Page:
The proportions of sodium caseinate range from about 0.01 percent to about 0.1 percent, and proportions within these limits will generally be employed in inverse order with respect to the proportions of salt. For example 0.01 percent sodium caseinate can be used with 3-4 percent salt and 0.1 percent sodium caseinate used with l-2 percent salt. These relative proportions however are disclosed herein to serve only as guides, and it is contemplated that proportions of both sodium caseinate and salt will be selected within the disclosed limits to provide an improved salt sensation within the variable salt-taste levels acceptable among margarine consumers. Normally the proportions of sodium caseinate will range between about 0.02 percent and about 0.07 percent, a level of 0.03 percent being especially preferred in print margarines having no milk and having about 2 percent salt. The degree of hardness of the water used to make the margarine will influence the level of sodium caseinate to be used. Sodium caseinate is insolubilized by hardness ions, e.g., calcium and magnesium ions, and the harder the water, the more caseinate will be required. For example at about parts per million hardness as CaCO,, levels of sodium caseinate within the lower portion of the claimed range of about 0.01 percent to b about 0.1 percent are adequate. At higher hardness levels, for example about 250-300 parts per million the upper portion of this range may be used.
With reference to the process of preparing the margarines of the invention, the sodium caseinate may be incorporated into the aqueous phase, except for levels at and near 0.1 percent, at which the sodium caseinate is more readily incorporated in the fat phase as set forth in Example 2, hereinafter.
Sodium caseinate may be prepared by methods well known in the art. In one procedure, skim milk is slowly acidified with dilute acetic acid under continuous stirring, avoiding heating above room temperature. By this step, casein is precipitated. The precipitated casein is separated from the aqueous acidic medium by filtration or by centrifugation. The liquid is discarded and the collected precipitate is dissolved in aqueous medium hydroxide, avoiding an excess. Any precipitate remaining at this point is removed by filtration or centrifugation, and the sodium caseinate in solution is acidified with acetic acid to a pH of 4.7 to precipitate casein as a means of further purification. The precipitate is separated as described above and dissolved in aqueous sodium hydroxide to a pH of 7. The sodium caseinate is recovered by any well-known means, preferably by drying in vacuo over a desiccant. The recovered dry sodium caseinate is powdered and extracted with anhydrous ether or petroleum ether to remove any remaining fatty substances. The sodium caseinate prepared as above is practically tasteless, and is devoid I of any saline taste attributed to a product described in U.S. Pat. No. 1,412,462, mentioned hereinafter, as a composition consisting of casein and an alkaline earth hydroxide.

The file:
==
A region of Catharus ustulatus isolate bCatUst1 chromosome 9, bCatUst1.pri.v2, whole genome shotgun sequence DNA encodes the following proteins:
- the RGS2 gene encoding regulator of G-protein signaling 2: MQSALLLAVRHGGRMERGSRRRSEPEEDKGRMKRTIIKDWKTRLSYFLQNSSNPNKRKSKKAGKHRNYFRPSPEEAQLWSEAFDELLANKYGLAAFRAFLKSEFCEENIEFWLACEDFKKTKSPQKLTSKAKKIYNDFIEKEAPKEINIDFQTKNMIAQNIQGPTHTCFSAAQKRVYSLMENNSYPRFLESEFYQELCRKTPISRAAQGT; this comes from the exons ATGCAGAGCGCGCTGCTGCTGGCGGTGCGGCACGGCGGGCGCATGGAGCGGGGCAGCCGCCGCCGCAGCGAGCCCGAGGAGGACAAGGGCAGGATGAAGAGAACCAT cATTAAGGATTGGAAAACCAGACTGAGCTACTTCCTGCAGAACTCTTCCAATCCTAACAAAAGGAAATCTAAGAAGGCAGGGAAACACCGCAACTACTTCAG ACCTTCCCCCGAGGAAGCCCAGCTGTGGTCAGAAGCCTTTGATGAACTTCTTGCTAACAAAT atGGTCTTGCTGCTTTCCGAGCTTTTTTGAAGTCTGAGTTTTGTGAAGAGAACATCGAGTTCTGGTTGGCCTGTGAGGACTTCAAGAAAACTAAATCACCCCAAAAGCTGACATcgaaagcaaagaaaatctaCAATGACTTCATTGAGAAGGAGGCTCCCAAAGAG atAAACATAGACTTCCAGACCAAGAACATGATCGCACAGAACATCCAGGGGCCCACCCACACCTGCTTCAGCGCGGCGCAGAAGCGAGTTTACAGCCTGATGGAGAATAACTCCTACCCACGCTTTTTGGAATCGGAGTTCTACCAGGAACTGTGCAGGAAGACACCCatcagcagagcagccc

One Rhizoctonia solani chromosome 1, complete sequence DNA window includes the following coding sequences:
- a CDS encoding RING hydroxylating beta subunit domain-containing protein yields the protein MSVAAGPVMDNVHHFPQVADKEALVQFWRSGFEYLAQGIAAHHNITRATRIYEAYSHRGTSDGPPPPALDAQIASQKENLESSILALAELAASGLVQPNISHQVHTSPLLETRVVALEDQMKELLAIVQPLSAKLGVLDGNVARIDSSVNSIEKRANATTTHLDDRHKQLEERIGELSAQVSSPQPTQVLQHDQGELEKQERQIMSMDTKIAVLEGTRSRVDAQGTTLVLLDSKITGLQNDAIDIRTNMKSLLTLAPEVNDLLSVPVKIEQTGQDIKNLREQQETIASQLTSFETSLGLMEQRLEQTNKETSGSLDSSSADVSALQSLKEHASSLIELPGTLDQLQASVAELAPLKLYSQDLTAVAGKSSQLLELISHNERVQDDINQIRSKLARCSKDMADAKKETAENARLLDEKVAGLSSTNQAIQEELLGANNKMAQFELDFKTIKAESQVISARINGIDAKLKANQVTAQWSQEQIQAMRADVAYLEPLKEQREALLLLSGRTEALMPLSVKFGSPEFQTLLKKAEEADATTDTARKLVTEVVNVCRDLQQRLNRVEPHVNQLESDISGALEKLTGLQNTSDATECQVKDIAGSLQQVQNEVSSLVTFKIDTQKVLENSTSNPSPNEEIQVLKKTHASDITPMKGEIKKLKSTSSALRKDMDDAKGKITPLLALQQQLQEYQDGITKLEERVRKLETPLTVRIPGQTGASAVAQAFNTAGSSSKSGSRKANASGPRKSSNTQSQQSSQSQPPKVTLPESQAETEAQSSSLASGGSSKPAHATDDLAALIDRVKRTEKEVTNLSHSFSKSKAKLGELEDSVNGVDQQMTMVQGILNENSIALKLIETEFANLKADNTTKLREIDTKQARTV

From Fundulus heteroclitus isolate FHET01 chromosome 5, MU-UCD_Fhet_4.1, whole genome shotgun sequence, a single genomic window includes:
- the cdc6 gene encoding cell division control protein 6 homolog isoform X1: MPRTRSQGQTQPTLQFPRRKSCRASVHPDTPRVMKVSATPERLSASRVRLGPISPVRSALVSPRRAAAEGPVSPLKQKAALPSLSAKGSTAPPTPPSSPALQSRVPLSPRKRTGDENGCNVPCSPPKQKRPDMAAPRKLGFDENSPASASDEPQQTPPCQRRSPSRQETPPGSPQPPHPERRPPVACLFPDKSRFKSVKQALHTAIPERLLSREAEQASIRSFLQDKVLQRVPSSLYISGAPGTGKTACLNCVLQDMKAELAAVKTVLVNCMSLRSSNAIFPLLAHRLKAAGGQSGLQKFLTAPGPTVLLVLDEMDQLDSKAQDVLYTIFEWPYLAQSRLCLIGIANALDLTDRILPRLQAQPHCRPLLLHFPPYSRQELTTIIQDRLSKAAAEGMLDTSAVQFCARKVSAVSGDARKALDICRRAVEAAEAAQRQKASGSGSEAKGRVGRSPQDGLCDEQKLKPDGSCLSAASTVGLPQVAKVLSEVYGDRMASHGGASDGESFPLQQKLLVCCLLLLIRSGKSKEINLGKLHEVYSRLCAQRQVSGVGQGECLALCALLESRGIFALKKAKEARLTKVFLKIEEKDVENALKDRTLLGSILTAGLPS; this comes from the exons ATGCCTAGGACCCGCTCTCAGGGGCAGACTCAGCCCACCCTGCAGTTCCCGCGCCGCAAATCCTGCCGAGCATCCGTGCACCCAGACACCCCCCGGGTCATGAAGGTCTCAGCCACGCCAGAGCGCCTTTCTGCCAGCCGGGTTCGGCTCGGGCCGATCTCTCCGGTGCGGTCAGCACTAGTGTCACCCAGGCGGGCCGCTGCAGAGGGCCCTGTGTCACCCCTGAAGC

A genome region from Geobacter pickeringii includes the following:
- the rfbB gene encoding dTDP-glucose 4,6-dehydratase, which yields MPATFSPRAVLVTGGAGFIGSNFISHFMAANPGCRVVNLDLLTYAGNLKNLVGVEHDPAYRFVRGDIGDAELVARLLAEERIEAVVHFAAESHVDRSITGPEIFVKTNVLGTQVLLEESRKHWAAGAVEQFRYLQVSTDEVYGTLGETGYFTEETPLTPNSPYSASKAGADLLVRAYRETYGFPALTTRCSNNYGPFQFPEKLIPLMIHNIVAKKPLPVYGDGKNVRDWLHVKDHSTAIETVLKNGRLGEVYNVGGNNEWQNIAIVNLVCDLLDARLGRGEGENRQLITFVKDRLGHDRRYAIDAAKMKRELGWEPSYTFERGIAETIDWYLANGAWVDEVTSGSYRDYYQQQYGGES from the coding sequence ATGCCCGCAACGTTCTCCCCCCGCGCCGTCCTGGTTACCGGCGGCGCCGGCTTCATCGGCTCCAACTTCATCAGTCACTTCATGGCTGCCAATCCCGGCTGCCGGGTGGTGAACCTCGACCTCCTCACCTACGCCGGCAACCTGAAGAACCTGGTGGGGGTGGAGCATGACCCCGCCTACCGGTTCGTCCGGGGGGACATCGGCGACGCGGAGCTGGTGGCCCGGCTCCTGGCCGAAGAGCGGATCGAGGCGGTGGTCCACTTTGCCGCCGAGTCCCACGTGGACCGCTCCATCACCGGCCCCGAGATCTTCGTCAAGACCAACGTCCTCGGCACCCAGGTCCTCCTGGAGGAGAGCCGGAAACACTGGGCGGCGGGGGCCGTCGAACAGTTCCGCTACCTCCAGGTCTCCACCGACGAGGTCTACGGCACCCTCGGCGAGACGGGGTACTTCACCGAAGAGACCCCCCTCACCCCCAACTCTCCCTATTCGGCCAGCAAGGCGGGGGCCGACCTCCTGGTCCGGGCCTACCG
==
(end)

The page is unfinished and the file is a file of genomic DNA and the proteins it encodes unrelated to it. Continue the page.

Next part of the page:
Suitable sodium caseinate preparations may also be made by methods described in U.S. Pat. No. 3,266,904 and U.S. Pat. No. 3,420,811.
The degree of salt sensation effected by the instant invention is not limited to a specific level, but it is within the ambit of the invention to provide both soft and print tub margarines wherein the salt sensation may vary over a reasonable range within the variable limits of consumer acceptability. This demonstrated in the following Examples, which are to be considered as not limitative, but as exemplary of the best mode of carrying out the instant invention.
EXAMPLE 1 To 17.4 parts of water, having a hardness of about 100 ppm as CaC0,, a premix consisting of 0.1 part sodium benzoate, 0.0075 parts calcium disodium ethylenediaminetetraacetate, 2 parts sodium chloride (margarine quality low free copper salt) and 0.02 parts sodium caseinate is added and mixed. The aqueous phase is then pasteurized 20 minutes at F and cooled to 50 F. The oil phase is prepared in a margarine churn by combining 80 parts margarine oil blend (a blend of hydrogenated and liquid cottonseed and,